Botswana’s champions of capital punishment may find themselves with their backs against the wall after the African Commission on Human and Peoples’ Rights (African Commission) this week adopted a resolution calling on African States to observe a moratorium on the death penalty.
The resolution was adopted at the African Commission’s 44th Ordinary session in Abuja Nigeria. It comes just days after the Third Committee of the UN General Assembly voted for a similar resolution on a moratorium on executions.
The resolution expressed concerns about the failure of some African states “to give effect to the UN resolutions and African Commission’s own 1999 resolution calling for a moratorium on executions,” and about the application of “the death penalty in conditions not respectful of the right to a fair trial guaranteed under the African Charter on Human and Peoples’ Rights and other relevant international norms”.
By adopting the resolution, the African Commission has aligned itself with the global trend towards abolishing the death penalty, and supported the call for African states that still retain the death penalty to demonstrate commitment to observing a moratorium on executions as the first necessary step towards abolition.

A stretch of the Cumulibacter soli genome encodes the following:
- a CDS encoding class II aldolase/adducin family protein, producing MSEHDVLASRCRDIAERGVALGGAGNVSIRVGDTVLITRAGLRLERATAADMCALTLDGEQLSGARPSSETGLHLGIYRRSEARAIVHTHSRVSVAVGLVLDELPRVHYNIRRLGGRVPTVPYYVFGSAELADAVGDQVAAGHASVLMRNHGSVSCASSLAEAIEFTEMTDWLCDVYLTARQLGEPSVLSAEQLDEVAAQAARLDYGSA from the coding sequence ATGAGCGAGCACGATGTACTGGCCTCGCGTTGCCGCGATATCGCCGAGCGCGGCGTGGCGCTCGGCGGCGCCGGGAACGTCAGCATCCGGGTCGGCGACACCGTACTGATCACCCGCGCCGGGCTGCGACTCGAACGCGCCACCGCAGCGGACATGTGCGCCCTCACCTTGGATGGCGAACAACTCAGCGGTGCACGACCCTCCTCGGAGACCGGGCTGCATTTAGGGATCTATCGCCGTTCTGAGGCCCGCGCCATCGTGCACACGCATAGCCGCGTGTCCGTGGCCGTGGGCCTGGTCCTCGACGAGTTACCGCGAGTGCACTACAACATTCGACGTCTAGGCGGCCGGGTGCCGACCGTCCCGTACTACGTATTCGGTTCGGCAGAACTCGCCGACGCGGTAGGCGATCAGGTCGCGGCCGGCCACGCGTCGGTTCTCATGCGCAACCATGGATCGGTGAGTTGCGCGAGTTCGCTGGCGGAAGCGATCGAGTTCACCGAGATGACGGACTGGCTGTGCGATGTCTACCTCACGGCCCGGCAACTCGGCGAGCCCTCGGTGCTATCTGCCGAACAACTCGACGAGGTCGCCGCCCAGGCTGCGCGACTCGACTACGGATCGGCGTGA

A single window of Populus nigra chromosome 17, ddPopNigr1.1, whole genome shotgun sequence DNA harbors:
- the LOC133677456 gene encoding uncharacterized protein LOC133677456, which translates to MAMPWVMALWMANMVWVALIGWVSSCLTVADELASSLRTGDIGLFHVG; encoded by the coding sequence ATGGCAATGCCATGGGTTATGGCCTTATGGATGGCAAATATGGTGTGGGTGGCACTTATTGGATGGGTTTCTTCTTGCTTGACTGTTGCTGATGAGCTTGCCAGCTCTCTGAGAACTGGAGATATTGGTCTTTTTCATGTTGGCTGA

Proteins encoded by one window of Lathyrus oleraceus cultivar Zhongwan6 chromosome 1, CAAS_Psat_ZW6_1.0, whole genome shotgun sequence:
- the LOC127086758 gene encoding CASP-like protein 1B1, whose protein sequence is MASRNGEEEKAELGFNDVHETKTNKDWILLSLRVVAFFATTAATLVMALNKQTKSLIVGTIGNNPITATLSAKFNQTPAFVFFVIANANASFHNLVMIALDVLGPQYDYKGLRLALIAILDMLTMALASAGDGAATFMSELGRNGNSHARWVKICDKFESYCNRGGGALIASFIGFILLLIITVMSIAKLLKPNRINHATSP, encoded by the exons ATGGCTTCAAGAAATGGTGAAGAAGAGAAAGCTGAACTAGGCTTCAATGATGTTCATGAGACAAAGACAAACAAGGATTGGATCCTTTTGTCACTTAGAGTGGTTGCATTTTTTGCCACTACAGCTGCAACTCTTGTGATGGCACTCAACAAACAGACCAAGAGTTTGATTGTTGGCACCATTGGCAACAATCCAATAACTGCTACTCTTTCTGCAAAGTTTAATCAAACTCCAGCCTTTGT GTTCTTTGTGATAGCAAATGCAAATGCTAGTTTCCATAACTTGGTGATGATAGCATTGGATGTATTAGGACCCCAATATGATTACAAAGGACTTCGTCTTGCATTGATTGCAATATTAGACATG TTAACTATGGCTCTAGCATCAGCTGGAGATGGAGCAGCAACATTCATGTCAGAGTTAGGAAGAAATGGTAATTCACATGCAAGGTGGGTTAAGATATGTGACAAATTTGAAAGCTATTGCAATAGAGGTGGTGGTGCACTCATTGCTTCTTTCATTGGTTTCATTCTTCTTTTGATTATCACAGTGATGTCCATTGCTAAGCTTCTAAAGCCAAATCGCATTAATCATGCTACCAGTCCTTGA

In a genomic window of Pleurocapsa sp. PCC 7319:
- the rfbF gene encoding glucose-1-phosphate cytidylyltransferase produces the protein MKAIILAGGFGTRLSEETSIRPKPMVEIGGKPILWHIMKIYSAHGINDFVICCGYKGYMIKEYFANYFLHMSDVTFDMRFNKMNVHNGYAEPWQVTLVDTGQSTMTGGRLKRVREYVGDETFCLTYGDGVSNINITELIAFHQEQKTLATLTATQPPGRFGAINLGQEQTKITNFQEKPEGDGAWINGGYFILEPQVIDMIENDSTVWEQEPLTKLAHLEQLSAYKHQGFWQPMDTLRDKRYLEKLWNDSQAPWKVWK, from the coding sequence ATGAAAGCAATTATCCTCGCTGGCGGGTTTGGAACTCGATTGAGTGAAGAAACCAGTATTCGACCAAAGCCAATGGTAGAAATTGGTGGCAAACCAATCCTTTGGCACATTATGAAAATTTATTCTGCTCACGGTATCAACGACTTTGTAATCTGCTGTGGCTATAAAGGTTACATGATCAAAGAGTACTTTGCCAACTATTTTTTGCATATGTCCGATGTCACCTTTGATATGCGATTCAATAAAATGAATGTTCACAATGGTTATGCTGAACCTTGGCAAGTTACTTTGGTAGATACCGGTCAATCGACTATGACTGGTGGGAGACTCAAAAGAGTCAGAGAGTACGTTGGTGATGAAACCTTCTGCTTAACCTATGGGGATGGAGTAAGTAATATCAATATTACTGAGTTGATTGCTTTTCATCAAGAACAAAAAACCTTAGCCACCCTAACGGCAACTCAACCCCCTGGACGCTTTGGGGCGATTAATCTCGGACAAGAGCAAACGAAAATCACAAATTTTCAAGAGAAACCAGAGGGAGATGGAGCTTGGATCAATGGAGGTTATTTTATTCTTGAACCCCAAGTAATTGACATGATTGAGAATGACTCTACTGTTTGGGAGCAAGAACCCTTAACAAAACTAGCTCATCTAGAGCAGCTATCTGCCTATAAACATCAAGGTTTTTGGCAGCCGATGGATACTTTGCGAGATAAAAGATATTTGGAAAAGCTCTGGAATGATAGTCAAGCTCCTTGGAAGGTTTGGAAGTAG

Botswana is one of 18 African countries that have stuck to the death penalty. The other 17 are: Burundi; Cameroon; Chad; Comoros; Congo (Democratic Republic); Egypt;┬á Equatorial Guinea; Ethiopia; Guinea; Lesotho; Libya; Nigeria; Sierra Leone; Somalia; Sudan; Uganda and Zimbabwe.
“The African Commission’s resolution provides a solid basis for individual and collective state action to observe a moratorium on executions towards the eventual abolition of the death penalty,” said Martin MacPherson, Director of Amnesty’s International Law and Organizations Programme.
“In line with the African Commission’s resolution, Amnesty International calls on AU member states to fully support the plenary votes at the UN General Assembly for a resolution on moratorium on executions, which is expected to take place during the week beginning 15 December 2008.
“The African Commission also needs to monitor regularly the implementation of the resolution on the national fronts.┬á African states must also fully support, engage and cooperate with the African Commission’s Working Group on the Death Penalty for it to discharge its mandates effectively and efficiently. They must implement any recommendations by the Working Group.”
The African Commission noted that 27 states parties to the African Charter have abolished the death penalty in law or de facto, while only six have ratified the Second Optional Protocol to the International Covenant on Civil and Political Rights on the abolition of the death penalty.